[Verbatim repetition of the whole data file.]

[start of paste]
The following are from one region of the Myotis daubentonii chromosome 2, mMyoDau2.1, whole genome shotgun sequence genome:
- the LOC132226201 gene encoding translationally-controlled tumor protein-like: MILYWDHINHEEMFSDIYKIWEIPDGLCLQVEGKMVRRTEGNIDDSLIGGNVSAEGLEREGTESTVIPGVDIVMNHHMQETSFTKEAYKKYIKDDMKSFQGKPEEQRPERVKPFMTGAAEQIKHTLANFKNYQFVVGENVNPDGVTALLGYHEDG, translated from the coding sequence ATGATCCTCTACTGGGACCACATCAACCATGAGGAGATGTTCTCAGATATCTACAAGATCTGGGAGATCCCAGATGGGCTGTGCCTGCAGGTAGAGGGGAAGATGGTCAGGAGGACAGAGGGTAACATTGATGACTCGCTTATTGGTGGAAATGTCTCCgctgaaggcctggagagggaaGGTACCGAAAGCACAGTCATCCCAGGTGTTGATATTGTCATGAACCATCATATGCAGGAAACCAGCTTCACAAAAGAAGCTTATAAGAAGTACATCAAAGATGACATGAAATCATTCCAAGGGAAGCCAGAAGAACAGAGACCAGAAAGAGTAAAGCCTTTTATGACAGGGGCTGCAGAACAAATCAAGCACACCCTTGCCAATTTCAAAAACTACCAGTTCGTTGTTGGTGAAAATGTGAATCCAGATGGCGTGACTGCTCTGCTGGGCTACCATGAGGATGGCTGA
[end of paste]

The following are from one region of the Myotis daubentonii chromosome 2, mMyoDau2.1, whole genome shotgun sequence genome:
- the LOC132226201 gene encoding translationally-controlled tumor protein-like: MILYWDHINHEEMFSDIYKIWEIPDGLCLQVEGKMVRRTEGNIDDSLIGGNVSAEGLEREGTESTVIPGVDIVMNHHMQETSFTKEAYKKYIKDDMKSFQGKPEEQRPERVKPFMTGAAEQIKHTLANFKNYQFVVGENVNPDGVTALLGYHEDG, translated from the coding sequence ATGATCCTCTACTGGGACCACATCAACCATGAGGAGATGTTCTCAGATATCTACAAGATCTGGGAGATCCCAGATGGGCTGTGCCTGCAGGTAGAGGGGAAGATGGTCAGGAGGACAGAGGGTAACATTGATGACTCGCTTATTGGTGGAAATGTCTCCgctgaaggcctggagagggaaGGTACCGAAAGCACAGTCATCCCAGGTGTTGATATTGTCATGAACCATCATATGCAGGAAACCAGCTTCACAAAAGAAGCTTATAAGAAGTACATCAAAGATGACATGAAATCATTCCAAGGGAAGCCAGAAGAACAGAGACCAGAAAGAGTAAAGCCTTTTATGACAGGGGCTGCAGAACAAATCAAGCACACCCTTGCCAATTTCAAAAACTACCAGTTCGTTGTTGGTGAAAATGTGAATCCAGATGGCGTGACTGCTCTGCTGGGCTACCATGAGGATGGCTGA